Photograph by Muhammed Muheisen, National Geographic
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Borre, left, a nine-year-old male, enjoys the sun on the Catboat's deck while Kasumi, right, a 10-year-old female, looks out the window.

Photograph by Muhammed Muheisen, National Geographic

Welcome to the Catboat, the World’s Only Floating Animal Sanctuary

Started in the 1960s by a local animal lover, the Catboat is a tourist attraction that still bobs in Amsterdam’s canals.

Amsterdam’s canals are dotted with boats of all shapes and sizes, but one vessel stands out in particular: The Catboat.

De Poezenboot, which is Dutch for “the Catboat,” is the world’s only floating animal sanctuary. It hosts around 50 stray and abandoned cats, 17 of which are permanent residents that have lived on the boat for several years. (Watch: “Look Inside Taiwan’s ‘Cat Village’”)

“Cats keep coming and going,” says Muhammed Muheisen, a two-time Pulitzer Prize-winning photographer who traveled to the Dutch capital in 2018 to spend a week on the Catboat. Most of the cats are tabbies and street cats, but one Persian cat gets a lot of attention, Muheisen says.

“She’s like the most popular cat on the boat. She has this beautiful hair,” he says. “She’s one of the moody, funny characters.” (Related: “Surprising Things You Never Knew About Your Cat”)

The enterprise started in 1966 when Henriette van Weelde, known locally as the “cat lady,” began taking in abandoned cats on an old sailing barge she had modified with a cat-friendly interior.

“Her husband passed away and she needed some love,” says Muheisen.

The sailing barge was replaced and renovated multiple times in the coming decades, and most recently iterated as a houseboat in 1979. The Catboat Foundation became an official nonprofit in June 1987, and by 2001 the boat was renovated again to meet the Netherlands’ legal requirements of an animal sanctuary.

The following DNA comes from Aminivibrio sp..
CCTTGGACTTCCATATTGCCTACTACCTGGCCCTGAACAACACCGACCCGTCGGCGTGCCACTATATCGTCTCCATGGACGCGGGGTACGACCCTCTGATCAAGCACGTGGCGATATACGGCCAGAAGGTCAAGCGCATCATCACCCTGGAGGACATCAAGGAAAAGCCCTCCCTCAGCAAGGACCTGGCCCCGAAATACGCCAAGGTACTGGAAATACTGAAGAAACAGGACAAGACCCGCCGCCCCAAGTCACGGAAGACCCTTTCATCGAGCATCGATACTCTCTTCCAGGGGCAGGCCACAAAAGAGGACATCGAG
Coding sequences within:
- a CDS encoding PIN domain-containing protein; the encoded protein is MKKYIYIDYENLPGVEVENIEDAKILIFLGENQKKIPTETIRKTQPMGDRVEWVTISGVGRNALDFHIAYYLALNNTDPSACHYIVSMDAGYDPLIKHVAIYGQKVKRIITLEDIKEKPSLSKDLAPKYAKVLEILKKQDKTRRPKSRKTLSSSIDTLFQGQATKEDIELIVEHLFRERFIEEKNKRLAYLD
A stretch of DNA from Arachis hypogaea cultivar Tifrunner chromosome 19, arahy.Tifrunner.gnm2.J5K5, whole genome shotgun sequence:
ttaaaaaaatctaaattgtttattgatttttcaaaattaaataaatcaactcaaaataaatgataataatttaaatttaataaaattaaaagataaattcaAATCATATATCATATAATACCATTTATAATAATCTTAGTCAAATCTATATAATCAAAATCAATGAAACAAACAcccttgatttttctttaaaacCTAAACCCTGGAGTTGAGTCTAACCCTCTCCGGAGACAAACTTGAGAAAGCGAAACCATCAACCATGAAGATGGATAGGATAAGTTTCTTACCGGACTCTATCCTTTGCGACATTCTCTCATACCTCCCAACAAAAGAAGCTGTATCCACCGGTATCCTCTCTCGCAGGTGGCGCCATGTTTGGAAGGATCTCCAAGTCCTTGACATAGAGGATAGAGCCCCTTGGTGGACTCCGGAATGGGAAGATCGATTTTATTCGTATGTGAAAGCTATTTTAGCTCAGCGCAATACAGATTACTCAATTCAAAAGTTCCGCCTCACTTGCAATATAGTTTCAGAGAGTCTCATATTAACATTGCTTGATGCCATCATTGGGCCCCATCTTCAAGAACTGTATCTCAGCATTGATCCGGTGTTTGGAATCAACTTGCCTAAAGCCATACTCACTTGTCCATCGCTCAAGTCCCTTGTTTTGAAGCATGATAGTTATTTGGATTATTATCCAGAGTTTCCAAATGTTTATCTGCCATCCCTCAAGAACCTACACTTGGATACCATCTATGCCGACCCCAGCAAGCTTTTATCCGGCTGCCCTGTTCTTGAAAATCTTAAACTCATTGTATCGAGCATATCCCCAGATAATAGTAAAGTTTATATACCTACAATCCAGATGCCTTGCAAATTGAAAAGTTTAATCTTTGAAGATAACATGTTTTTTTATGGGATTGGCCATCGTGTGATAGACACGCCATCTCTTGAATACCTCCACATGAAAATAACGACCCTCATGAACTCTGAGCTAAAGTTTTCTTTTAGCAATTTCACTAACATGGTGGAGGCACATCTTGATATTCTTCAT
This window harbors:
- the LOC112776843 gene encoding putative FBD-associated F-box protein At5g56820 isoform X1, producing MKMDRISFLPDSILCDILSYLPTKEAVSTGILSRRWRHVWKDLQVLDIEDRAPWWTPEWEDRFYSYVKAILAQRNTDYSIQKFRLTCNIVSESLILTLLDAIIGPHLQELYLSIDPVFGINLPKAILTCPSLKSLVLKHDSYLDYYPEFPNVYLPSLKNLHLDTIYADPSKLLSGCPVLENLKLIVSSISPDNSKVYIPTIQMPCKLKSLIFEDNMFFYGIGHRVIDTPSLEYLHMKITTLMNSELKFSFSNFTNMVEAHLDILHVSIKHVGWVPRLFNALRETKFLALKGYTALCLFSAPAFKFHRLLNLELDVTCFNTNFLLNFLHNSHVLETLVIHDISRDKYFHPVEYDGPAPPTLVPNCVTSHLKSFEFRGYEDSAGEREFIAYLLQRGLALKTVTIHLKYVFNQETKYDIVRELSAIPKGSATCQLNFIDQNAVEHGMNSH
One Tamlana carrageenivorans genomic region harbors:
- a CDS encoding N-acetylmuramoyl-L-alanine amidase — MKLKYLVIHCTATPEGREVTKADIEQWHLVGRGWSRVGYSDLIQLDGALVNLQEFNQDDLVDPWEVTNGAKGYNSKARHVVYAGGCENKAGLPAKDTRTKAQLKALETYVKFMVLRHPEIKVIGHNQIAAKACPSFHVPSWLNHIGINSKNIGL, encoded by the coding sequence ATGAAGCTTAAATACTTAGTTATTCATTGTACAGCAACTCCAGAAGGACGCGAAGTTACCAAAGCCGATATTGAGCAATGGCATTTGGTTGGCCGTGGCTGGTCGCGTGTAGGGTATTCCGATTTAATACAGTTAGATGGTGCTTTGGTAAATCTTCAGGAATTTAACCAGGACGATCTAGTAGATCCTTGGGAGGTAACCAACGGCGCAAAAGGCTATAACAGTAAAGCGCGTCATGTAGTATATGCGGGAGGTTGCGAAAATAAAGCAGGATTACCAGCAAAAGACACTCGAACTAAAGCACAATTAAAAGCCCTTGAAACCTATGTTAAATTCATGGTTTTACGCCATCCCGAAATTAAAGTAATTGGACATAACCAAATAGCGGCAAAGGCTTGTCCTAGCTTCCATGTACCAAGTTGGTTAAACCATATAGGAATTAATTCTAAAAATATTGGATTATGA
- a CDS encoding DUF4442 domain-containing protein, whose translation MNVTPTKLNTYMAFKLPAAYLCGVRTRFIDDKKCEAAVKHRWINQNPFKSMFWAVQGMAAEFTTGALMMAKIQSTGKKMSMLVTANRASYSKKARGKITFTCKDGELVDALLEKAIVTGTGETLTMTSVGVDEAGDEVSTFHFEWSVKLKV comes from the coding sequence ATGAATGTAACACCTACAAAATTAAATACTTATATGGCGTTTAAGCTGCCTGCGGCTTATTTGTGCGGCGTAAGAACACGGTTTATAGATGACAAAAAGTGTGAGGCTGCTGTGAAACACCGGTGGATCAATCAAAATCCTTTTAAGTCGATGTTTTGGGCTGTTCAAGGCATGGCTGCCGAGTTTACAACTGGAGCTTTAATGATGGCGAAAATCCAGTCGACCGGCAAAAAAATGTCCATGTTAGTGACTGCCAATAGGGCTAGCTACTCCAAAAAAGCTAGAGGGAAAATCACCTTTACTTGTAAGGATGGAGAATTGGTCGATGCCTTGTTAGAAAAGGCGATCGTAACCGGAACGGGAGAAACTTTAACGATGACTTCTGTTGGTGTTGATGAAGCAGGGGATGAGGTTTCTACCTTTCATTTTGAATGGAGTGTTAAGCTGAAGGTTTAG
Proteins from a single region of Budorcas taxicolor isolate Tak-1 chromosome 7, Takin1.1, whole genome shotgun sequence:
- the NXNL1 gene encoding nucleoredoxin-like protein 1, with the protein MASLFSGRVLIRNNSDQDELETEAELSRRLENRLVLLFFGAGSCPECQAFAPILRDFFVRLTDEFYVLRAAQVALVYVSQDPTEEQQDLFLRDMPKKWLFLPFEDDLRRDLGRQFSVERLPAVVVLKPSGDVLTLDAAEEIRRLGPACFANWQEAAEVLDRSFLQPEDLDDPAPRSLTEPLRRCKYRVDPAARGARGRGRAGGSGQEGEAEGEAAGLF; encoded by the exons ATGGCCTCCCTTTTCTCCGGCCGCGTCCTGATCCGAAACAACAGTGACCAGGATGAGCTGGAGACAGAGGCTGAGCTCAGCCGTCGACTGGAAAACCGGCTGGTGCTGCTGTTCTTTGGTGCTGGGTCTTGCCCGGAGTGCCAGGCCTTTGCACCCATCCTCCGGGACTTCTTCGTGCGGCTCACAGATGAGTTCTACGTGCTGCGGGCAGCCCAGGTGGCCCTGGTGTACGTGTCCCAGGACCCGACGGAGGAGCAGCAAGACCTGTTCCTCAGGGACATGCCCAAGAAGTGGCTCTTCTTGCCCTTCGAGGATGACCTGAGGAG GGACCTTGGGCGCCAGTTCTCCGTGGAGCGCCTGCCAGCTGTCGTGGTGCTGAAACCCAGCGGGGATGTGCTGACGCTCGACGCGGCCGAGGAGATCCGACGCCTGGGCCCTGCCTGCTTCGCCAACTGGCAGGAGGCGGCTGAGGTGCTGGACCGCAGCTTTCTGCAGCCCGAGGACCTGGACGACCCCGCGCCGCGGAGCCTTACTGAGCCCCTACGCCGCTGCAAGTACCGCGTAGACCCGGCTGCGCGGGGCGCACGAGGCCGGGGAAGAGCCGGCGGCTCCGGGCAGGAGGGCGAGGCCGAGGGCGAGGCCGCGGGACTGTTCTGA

For instance, the boat is carefully reinforced with wooden slats and wire to prevent any cats from escaping into the water. (Related: “Vintage Photos of Pampered Cats”)

A Passion for Cats

Van Weelde died at 90 in 2005, but her feline legacy lives on.

Today, donations and volunteers fuel the Catboat, and the money goes to pay for new residents to be neutered, spayed, and implanted with traceable microchips. Muheisen says there are around 20 to 25 volunteers, ranging in age from their 20s to their 70s, who visit the boat regularly to care for the cats. (Related: “Why You’re Probably Training Your Cat All Wrong”)

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Yoni Caspers, 30, heads home with Mow, a seven-year-old male she adopted from the Catboat.

“They all, of course, love cats, and they communicate with the tourists who come in,” Muheisen says. “They are very friendly and very protective of the cats.”

The adoption process for Catboat felines is thorough. The boat sees thousands of visitors each year, most of whom are tourists, and they must make an appointment to see a certain cat.

Afterward, prospective owners have to wait a day to think the adoption over before they can continue with the procedure. If an adopter ends up not wanting the cat, they can take it back.

Muheisen says one of the things that drove him to photograph the unusual sanctuary is his passion for cats.

“Day after day, you become part of their environment. You’re just another big cat for them,” Muheisen adds. “It’s one of the most beautiful assignments that I did.”

Follow Muhammed Muheisen on Instagram.

Correction: A previous version of this article incorrectly said Muheisen traveled to Amsterdam to photograph the Catboat in 2017; he heard about the boat in 2017 and visited it in 2018.